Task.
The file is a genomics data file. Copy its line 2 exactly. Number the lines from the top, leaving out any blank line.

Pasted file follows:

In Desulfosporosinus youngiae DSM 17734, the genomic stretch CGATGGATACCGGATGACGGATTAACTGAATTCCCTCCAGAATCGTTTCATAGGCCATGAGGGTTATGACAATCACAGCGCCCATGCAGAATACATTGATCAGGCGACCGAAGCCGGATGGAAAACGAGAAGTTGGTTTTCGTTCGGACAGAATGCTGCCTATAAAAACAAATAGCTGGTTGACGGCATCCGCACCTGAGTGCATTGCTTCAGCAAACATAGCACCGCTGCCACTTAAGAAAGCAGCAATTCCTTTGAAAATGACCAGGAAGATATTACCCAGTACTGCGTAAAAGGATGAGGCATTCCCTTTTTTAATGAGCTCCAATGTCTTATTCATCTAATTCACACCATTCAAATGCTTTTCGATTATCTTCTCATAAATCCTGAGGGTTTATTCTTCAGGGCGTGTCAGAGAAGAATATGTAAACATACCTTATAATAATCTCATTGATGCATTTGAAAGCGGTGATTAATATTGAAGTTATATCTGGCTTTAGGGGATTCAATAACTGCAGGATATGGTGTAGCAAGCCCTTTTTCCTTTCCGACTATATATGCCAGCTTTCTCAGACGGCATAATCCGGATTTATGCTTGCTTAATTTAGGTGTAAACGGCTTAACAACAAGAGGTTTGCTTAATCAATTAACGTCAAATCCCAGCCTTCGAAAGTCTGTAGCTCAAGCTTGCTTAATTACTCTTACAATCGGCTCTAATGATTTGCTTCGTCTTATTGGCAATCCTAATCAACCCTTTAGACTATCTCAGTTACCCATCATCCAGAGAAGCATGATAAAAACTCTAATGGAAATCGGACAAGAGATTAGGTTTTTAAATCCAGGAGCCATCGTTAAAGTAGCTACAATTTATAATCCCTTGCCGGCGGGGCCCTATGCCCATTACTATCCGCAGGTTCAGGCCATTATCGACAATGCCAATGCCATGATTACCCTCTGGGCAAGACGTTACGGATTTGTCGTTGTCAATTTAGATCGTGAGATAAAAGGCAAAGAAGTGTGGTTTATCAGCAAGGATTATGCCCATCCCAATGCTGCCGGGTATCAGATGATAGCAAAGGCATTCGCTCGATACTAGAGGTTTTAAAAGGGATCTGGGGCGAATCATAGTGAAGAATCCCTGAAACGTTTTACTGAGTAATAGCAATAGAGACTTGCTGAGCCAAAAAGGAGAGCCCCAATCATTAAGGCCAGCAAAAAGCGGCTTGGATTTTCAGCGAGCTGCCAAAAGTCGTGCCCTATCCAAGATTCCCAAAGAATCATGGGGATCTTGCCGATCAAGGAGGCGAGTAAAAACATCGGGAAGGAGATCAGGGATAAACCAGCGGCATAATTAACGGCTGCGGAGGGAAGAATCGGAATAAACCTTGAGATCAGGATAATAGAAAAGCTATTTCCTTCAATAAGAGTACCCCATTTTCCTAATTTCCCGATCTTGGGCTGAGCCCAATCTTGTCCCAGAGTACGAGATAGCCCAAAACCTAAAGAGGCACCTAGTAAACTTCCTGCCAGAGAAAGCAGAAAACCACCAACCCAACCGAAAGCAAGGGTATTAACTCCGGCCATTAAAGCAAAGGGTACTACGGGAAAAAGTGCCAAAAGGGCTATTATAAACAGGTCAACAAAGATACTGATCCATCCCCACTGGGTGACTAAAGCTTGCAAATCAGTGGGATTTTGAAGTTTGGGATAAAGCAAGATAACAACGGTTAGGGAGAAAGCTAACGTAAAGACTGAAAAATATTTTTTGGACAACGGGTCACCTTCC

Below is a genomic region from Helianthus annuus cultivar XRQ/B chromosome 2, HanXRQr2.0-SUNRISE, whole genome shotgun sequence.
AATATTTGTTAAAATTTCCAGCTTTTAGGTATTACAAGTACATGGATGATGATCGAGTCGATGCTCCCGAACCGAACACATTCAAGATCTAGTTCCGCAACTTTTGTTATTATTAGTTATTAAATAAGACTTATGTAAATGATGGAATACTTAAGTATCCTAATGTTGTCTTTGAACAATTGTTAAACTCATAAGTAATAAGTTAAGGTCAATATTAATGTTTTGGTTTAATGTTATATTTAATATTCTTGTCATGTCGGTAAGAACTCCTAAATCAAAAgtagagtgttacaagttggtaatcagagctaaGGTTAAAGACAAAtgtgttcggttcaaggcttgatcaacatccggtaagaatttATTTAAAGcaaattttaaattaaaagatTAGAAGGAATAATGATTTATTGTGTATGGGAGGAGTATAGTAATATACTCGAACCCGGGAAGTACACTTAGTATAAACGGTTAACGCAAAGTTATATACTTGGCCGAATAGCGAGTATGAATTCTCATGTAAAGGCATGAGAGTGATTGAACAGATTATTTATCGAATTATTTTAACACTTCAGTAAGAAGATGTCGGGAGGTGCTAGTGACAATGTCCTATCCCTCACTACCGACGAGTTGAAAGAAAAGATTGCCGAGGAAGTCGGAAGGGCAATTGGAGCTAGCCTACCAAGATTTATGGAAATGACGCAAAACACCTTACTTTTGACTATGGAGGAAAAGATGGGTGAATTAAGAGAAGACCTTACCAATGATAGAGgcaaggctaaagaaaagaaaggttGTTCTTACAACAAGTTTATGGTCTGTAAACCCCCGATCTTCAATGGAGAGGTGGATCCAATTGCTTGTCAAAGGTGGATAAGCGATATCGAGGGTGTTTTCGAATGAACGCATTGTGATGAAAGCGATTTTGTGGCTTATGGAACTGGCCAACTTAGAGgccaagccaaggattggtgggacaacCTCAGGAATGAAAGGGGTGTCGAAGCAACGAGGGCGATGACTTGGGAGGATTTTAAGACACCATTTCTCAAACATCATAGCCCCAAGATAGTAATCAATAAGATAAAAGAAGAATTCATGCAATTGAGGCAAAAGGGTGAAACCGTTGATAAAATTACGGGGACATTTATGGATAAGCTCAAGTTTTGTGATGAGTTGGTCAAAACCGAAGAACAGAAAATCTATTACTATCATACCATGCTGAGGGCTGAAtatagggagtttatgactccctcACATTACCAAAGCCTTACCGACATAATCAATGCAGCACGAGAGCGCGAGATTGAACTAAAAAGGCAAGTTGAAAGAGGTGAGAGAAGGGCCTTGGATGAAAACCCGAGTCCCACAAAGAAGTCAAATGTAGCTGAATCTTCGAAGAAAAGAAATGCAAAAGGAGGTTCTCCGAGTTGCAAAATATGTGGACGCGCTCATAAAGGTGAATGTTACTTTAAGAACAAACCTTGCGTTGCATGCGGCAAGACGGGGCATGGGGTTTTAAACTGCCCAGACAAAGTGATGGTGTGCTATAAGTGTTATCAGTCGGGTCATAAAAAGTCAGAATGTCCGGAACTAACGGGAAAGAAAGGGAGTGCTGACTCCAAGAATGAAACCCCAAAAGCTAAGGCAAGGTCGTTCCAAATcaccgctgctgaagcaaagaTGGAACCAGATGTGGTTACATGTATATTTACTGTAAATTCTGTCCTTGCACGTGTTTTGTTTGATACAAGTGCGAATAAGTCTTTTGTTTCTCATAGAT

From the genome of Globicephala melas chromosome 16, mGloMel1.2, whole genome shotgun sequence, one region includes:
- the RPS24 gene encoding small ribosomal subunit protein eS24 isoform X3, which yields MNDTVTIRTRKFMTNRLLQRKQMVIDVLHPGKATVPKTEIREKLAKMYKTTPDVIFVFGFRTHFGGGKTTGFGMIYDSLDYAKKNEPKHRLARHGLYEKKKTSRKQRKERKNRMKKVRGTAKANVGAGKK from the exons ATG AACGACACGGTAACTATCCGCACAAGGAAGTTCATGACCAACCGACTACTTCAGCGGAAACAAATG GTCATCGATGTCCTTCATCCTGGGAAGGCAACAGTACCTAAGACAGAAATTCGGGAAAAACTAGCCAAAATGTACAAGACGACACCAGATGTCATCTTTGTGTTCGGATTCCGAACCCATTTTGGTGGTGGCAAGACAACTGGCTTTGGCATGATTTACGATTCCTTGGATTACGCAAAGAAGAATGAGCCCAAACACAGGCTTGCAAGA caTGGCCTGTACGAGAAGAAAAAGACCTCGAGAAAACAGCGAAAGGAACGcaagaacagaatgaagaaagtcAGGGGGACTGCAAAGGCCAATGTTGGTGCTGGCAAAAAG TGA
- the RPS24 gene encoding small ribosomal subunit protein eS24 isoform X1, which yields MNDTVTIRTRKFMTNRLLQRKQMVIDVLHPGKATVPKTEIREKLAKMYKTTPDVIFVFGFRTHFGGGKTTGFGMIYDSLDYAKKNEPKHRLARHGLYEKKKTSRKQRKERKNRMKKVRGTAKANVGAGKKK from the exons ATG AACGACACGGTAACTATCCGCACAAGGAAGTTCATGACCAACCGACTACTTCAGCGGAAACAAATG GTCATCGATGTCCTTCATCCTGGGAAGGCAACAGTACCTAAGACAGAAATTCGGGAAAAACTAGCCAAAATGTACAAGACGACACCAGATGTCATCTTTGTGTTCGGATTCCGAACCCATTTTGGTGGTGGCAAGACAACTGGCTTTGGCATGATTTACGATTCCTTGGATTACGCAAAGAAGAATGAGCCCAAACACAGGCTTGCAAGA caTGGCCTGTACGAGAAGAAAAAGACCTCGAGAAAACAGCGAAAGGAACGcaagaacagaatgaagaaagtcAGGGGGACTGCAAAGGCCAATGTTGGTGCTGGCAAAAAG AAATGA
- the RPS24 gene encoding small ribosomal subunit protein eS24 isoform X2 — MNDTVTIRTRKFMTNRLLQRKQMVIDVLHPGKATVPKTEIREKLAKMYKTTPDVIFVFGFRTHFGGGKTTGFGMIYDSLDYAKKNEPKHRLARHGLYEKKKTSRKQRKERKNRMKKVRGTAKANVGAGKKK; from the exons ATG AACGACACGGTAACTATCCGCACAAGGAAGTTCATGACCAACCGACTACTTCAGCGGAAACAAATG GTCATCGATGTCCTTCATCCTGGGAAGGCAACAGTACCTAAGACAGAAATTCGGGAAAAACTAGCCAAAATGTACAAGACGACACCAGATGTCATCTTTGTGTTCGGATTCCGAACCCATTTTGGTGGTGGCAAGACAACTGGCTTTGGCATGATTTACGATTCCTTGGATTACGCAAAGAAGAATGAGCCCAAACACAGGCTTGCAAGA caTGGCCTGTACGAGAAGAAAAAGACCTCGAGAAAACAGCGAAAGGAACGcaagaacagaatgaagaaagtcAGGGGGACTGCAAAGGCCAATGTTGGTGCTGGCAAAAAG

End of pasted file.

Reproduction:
Below is a genomic region from Helianthus annuus cultivar XRQ/B chromosome 2, HanXRQr2.0-SUNRISE, whole genome shotgun sequence.